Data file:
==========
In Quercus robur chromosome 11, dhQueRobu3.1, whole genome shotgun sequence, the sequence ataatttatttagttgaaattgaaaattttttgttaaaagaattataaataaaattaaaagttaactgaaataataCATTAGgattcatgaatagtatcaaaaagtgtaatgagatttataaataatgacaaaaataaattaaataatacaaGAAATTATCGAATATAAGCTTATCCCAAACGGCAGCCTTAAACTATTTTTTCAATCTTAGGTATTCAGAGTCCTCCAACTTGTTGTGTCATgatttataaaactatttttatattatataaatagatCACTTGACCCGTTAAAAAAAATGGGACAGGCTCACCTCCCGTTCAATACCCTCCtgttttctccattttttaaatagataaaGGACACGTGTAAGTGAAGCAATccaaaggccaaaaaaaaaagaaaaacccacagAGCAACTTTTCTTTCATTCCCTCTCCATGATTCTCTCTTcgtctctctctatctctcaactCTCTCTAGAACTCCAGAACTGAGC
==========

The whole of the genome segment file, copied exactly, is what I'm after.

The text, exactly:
In Quercus robur chromosome 11, dhQueRobu3.1, whole genome shotgun sequence, the sequence ataatttatttagttgaaattgaaaattttttgttaaaagaattataaataaaattaaaagttaactgaaataataCATTAGgattcatgaatagtatcaaaaagtgtaatgagatttataaataatgacaaaaataaattaaataatacaaGAAATTATCGAATATAAGCTTATCCCAAACGGCAGCCTTAAACTATTTTTTCAATCTTAGGTATTCAGAGTCCTCCAACTTGTTGTGTCATgatttataaaactatttttatattatataaatagatCACTTGACCCGTTAAAAAAAATGGGACAGGCTCACCTCCCGTTCAATACCCTCCtgttttctccattttttaaatagataaaGGACACGTGTAAGTGAAGCAATccaaaggccaaaaaaaaaagaaaaacccacagAGCAACTTTTCTTTCATTCCCTCTCCATGATTCTCTCTTcgtctctctctatctctcaactCTCTCTAGAACTCCAGAACTGAGC